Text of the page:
Every 65 seconds, another American family is affected by Alzheimer’s
Alzheimer’s is a complex neurological disease that is the most common form of dementia. An estimated 5.3 million Americans of all ages have Alzheimer’s disease in 2015 and more than 15 million are caring for a loved one with the disease. Of the 5.3 million Americans with Alzheimer’s, an estimated 5.1 million people are age 65 and older, and approximately 200,000 individuals are under age 65 (younger-onset Alzheimer’s).
The number of Americans with Alzheimer’s disease and other dementias will grow each year as the size and proportion of the U.S. population age 65 and older continue to increase.
Almost two-thirds of Americans with Alzheimer’s are women. Of the 5.1 million people age 65 and older with Alzheimer’s in the United States, 3.2 million are women and 1.9 million are men.
It is the only cause of death in the top 10 in America that CANNOT BE PREVENTED, CURED OR SLOWED.
President Ronald Reagan designated November as National Alzheimer’s Disease Awareness Month in 1983. At the time, fewer than 2 million Americans had Alzheimer’s; today, the number of people with the disease has soared to nearly 5.4 million. Get involved this month, and help raise awareness for Alzheimer’s disease.
In 2014, friends and family of people with Alzheimer’s and other dementias provided an estimated 17.9 billion hours of unpaid care, a contribution to the nation valued at $217.7 billion. In the United States, there are more than 15 million Alzheimer’s and dementia caregivers. My mother, for my entire adult life, has been among these 15 million, providing care for 3 of 4 of my grandparents and then my father. Over this extended period of time she has accumulated a vast amount of experience in dealing with this disease and the affects it has on the individual and the families involved.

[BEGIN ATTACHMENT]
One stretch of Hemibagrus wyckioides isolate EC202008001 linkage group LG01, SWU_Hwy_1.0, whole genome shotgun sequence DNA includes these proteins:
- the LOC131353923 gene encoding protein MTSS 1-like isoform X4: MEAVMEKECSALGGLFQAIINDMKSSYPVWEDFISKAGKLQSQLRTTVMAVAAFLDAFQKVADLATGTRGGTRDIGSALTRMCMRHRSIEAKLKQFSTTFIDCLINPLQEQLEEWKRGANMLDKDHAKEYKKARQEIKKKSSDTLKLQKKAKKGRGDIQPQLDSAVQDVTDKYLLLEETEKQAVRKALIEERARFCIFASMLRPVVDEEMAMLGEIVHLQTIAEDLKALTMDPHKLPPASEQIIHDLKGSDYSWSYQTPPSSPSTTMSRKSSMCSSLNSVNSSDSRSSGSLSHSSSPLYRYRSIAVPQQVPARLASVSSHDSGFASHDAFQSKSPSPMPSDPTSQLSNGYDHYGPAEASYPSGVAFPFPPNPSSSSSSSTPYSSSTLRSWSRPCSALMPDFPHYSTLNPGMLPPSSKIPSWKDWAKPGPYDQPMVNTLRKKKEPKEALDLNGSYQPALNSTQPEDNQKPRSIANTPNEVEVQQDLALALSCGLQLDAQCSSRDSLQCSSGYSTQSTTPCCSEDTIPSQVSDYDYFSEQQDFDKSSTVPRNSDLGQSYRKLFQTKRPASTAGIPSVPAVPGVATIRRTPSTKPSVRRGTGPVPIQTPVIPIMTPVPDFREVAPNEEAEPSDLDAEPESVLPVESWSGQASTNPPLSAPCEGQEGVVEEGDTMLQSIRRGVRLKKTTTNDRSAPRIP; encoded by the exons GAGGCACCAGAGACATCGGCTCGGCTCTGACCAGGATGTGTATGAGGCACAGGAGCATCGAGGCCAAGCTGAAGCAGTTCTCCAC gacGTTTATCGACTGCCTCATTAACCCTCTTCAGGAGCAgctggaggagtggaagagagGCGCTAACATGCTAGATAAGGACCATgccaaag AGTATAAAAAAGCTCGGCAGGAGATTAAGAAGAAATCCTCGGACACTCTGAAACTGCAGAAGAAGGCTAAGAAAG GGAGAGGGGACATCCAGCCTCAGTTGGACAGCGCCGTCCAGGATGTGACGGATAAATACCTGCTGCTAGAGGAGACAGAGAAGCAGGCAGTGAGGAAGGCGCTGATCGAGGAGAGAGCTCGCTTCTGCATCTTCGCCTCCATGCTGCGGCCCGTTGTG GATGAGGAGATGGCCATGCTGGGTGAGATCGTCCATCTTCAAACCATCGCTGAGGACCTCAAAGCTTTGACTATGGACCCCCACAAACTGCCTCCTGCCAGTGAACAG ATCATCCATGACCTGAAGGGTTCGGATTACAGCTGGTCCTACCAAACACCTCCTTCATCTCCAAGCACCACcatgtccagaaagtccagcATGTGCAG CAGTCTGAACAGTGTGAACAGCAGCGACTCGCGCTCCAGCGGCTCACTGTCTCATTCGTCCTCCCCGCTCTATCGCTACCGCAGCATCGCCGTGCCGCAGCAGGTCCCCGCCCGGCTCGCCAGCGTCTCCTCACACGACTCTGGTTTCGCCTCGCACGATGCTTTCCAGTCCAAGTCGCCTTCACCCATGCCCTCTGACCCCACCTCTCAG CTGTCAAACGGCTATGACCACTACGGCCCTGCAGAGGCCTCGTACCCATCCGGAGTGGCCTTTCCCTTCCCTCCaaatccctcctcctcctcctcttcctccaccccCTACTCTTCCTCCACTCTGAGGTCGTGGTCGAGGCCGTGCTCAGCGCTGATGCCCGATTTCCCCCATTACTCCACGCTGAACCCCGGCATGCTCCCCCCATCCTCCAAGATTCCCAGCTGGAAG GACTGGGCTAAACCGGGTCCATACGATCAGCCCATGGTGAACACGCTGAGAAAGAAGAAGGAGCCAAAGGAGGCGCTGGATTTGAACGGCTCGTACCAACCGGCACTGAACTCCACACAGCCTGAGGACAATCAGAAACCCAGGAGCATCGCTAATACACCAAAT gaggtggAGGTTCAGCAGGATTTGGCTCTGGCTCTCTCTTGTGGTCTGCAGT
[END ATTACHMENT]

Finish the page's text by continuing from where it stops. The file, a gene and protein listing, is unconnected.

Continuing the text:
During my dad’s illness, he passed in October of 2014, she started a website, Alzheimer’s 24-7, to tell the story of being a caregiver, sharing her experiences, thoughts and ideas on caring for those afflicted with this terrible disease. If you’re looking for answers or just a place to share your own experiences check the site.
From – Alzheimer’s 24-7
“If you, like me, are a caregiver, or have loved ones who suffer from Alzheimer’s, my website might contain some information and understanding for which you may be searching. From the beginning, once we adjusted to the dreadful diagnosis, I have approached my husband’s AD experience with a matter-of-fact attitude — accept those thing which cannot be changed — and have whispered the rest of the serenity prayer over and over during the rough times.
Ken began his AD journey in January of 2004, although symptons — barely noticed, but caught by me — were evident as far back as the late 1990s. In retrospect it all seemed like just a short breather since I cared for my own mother who suffered from the disease in the late 80s and early 90s. Prior to that, Ken’s parents, Nick and Rose, were both stricken during the mid and late 70s with me as the available person to care for them.
… While watching any loved one slip away into the wretched nothingness of Alzheimer’s is numbing, seeing your life’s partner, your best friend, your spouse, your love and the other parent of your children spiral down the same bottomless staircase as I had observed in three of our four parents, brings about unspeakable pain on a 24/7 basis. Through these years I have made every effort to be positive as we were carried helplessly into the daily battles by striving to live in the moment — both the good moments and the bad. Helping to get through the maze I remember the good times of happier days which I share in my writing. I have found that writing gives me perspective and helps keep balance to my life.”